Per a new study in the journal Pediatrics, the number of babies and toddlers being rushed to the emergency room due to cough and cold medicines plummeted by more than 50 percent. This, after manufacturers stopped selling products labeled for children under the age of 2. What great news!
The number of kids ages 2 to 11, however, who went to the ER after taking cough and cold medications is apparently status quo.
Why? About two-thirds of OTC-related emergency room visits occur because children get into medications when mom and dad aren’t around. Try as we may to store medications properly, when everyone is home sick with the flu, even the most diligent parent can get a little sloppy with the childproofing. The odd toddler palate could also be to blame. Take my son, for example, who used to like mac 'n' cheese. Ever since he got a taste of orange-flavored expectorant, all he wants is “yum, more!” of the syrupy goop.
Back in October 2007, way before many of us had our latest batch of toddlers, manufacturers agreed to pull so-called infant over-the-counter cough and cold products citing concerns about safety and effectiveness. Then in 2008, the Consumer Healthcare Products Association updated cough and cold medicine labels warning users not to give them to children under the age of 4. Because their little respiratory systems are still developing, cold and flu meds can cause abnormal heart rhythms and seizures; they can even cause kids to stop breathing.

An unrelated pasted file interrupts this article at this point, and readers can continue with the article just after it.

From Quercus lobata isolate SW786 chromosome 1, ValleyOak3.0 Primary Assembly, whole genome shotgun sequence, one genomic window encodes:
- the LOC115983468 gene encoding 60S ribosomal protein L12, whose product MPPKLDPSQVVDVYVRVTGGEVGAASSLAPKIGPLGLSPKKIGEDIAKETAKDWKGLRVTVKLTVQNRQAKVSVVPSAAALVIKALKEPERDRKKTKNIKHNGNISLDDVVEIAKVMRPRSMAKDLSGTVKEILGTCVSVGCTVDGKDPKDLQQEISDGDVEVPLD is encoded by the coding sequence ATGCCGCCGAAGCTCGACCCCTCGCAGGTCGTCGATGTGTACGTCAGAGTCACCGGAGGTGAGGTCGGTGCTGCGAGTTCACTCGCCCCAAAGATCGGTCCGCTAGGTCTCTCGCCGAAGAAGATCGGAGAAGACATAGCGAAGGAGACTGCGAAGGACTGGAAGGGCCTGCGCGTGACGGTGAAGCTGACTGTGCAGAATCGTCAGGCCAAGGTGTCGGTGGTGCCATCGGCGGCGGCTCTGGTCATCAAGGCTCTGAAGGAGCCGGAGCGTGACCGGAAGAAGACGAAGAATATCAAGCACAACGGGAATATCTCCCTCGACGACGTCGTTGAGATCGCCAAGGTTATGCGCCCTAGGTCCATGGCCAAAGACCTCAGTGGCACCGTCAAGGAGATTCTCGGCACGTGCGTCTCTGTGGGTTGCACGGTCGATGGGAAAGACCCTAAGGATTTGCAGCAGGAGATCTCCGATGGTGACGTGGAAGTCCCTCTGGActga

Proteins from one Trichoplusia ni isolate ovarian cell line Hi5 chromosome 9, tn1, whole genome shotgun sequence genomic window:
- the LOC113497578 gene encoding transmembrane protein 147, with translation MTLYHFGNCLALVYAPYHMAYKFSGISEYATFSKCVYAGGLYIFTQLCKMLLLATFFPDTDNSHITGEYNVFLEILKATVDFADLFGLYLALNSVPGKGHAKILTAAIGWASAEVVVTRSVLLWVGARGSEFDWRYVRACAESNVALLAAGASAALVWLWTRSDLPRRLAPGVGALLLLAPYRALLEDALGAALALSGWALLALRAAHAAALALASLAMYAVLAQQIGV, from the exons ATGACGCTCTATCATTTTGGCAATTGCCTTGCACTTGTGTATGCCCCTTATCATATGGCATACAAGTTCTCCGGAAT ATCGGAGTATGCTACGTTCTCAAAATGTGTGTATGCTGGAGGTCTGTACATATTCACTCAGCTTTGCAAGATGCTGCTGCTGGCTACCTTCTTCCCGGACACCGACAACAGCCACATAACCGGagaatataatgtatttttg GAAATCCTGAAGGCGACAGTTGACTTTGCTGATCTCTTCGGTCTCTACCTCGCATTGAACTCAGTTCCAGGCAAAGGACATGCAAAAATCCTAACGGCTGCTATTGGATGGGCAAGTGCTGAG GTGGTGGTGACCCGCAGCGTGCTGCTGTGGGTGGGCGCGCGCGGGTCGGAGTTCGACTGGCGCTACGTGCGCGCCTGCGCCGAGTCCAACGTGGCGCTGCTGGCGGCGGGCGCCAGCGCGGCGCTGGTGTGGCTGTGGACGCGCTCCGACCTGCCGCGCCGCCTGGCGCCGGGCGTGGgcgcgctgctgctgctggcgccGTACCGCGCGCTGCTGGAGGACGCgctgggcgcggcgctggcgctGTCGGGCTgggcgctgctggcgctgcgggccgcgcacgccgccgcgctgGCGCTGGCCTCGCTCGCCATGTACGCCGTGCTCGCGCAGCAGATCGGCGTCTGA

I, for one, loathe to give my 22-month-old son anything for his sniffles and other seasonal ailments. It’s not because I enjoy watching him suffer, quite the contrary. Obviously. It just makes me so nervous to dole out meds to his little body, perhaps irrationally so. Yes, I measure and meter out the doses the way I’m supposed to. But I hate it ... I hate it so!
How about you? Are you freaked out by the idea of giving your toddler OTC meds? Are your medicines out of your child's reach?
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